Chris Brogan wrote a really great post this week called Social Media Fatigue. Maybe you already read it. If not, check it out, here.
I’ve been thinking about it ever since, in my own way.
My take on his idea of social media fatigue is this: If it’s not fun, why are you doing it?
Is the WHY compelling enough to help you push past the fatigue?
Without a compelling WHY to propel you, fatigue and burnout are inevitable.
So, before you join a social media platform, before you start a blog, before you do anything online, be very clear about why you are doing it.
12 Questions to Ask Before You Do Anything Online:
- What do you hope to accomplish?
- What value are you hoping to share with others?
- What do you hope to gain?
- What do you want to learn?
- What are you looking for?
- Who are you hoping to connect with?
- What connections can you help others make?
- How will you measure success?
- What media will you use to express yourself (writing, photos, art, video, song)?
- What motivates you?
- How strong is your commitment?
I often find interacting on social media platforms fun. I find it fun to write new posts and share them. I think it’s fun to see how people respond to what I write. I enjoy making new connections and finding ways to add value to others.
AND. It’s not always fun. Because it is not always fun, I remind myself of WHY I am doing it. The WHY energizes me to stay present and engaged, even when it’s not fun. And the WHY compels me to stay present and engaged until it’s fun again. The WHY is the motivation I need to push past the fatigue and burnout that sometimes sets in.
So… why are you here? And what ways can you stay focused and motivated in your online activities?
I am the founder/CEO of the Weaving Influence team, the author of Reach: Creating the Biggest Possible Audience for Your Message, Book, or Cause, and the host of the Book Marketing Action Podcast. I’m a wife and mom of three kids, and I enjoy running, reading, writing, coffee, and dark chocolate.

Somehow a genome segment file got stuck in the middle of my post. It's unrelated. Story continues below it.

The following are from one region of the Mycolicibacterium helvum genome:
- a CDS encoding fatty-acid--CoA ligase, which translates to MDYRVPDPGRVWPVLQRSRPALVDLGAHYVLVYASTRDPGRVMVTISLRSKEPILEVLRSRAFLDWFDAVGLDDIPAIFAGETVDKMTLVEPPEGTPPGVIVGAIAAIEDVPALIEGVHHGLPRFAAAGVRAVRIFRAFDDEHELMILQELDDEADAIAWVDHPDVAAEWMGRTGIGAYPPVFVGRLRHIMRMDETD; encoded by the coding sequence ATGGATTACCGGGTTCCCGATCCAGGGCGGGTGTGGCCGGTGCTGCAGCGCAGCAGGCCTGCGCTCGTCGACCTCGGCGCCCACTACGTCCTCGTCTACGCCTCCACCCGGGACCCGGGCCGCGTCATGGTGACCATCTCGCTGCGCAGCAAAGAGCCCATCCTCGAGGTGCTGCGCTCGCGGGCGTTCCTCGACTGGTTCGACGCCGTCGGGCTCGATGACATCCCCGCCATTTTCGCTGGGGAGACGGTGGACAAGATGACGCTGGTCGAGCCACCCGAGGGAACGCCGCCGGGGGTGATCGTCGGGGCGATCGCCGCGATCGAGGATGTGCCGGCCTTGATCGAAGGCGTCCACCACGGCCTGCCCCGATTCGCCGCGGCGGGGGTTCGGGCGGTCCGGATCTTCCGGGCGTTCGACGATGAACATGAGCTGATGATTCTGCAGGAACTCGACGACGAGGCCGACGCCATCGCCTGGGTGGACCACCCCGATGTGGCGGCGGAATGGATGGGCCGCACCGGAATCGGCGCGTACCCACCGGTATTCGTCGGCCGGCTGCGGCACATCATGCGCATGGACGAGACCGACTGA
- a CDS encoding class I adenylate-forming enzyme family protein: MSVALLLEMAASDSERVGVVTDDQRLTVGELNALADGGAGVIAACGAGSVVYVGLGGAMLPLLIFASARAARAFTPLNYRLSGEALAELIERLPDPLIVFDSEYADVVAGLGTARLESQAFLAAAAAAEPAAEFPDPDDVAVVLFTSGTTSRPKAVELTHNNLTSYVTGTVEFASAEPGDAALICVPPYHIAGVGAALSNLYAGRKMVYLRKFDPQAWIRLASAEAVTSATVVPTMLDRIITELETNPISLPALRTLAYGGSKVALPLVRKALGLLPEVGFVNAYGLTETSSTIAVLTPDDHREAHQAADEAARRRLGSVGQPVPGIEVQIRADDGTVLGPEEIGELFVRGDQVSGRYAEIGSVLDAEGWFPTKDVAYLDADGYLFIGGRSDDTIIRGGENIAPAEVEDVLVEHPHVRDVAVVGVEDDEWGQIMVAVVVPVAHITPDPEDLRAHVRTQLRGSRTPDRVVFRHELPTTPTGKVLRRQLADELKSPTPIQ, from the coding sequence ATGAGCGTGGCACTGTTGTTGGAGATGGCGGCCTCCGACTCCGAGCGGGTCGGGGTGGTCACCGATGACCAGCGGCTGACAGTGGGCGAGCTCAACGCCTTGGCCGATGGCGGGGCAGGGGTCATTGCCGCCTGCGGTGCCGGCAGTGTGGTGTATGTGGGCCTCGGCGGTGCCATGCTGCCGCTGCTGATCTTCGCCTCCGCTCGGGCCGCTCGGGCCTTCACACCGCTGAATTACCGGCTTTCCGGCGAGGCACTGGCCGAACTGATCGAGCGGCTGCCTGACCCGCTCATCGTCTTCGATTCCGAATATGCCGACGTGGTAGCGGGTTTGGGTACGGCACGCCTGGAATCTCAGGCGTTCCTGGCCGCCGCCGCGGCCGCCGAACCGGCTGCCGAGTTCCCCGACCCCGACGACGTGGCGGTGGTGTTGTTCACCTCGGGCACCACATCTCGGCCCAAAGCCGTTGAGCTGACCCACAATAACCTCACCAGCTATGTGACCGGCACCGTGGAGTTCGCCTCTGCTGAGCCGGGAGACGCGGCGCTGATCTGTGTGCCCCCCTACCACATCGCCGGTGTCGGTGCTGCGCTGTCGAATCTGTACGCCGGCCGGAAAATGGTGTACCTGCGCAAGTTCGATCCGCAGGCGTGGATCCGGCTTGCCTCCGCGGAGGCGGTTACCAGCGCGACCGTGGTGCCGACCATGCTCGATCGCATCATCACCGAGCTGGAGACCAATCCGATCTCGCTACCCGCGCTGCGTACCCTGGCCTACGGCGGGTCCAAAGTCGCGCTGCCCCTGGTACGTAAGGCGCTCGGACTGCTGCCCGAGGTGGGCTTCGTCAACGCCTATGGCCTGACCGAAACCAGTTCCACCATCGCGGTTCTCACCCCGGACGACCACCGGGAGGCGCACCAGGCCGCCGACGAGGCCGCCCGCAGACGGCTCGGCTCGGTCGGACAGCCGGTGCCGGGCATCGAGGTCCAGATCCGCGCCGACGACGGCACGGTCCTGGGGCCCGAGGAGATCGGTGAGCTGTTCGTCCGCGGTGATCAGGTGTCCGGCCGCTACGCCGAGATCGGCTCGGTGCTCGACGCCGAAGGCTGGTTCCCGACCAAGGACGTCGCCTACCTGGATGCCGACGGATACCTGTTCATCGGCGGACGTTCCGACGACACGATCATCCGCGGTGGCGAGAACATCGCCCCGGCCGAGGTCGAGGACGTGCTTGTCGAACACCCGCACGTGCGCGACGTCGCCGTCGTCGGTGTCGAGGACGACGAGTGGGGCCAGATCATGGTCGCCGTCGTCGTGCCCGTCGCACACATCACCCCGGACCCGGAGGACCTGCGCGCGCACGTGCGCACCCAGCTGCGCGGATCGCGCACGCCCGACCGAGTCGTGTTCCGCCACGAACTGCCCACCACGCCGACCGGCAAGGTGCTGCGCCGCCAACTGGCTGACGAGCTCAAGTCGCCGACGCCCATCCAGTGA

I have only “stuck my toe in the water”. I’m on Facebook and LinkedIn. I can’t understand why the need for so much connectivity. I don’t know if it is age thing, or a personality thing. I really don’t even see how it will truly benefit my business, or the non-profit that continues to elect me as their Board President. So, no, it’s not fun for me. I do it because I the world around me seems to think it’s necessary.
Does that WHY motivate you enough? I’m glad that you are present on Facebook. Your presence and interaction is incredibly encouraging! Perhaps you can include that as part of your why?
Thanks for sharing your thoughts!
I started getting involved with social media because I had to. Not exactly a great motivator, is it.
And then I heard the word “relationship” applied to social media–and suddenly I had my WHY. I am a relationship-oriented person. I had to recognize that behind every tweet, behind every blog post or comment or FB status was a person. Someone who could teach me something. (Like you!) Or maybe someone I could encourage.
Talk about motivation …
Another advantage of social media? The access to so much shared knowledge. A-ma-zing!
This is a great post and incredibly valuable perspective which applies to life and work as well as social media. If you don’t know WHY you do something, you won’t put enough into it and as a result, you won’t get enough out of it.
I think that Beth’s comments above are spot on. It’s about relationships. I have been tossing some thoughts about in my head about this very subject lately and your post definitely motivates me to get them out there.
Thanks for the insight.
Thanks, Sean. I appreciate you taking the time to comment!
I have some follow-up thoughts, spurred on by Beth and others and hope to post tomorrow. Uncovering the WHY is BIG for life, work, and social media. I hope you’ll come back to read my next post.
AND, if you write a post inspired by this, please come back and share a link or link to us.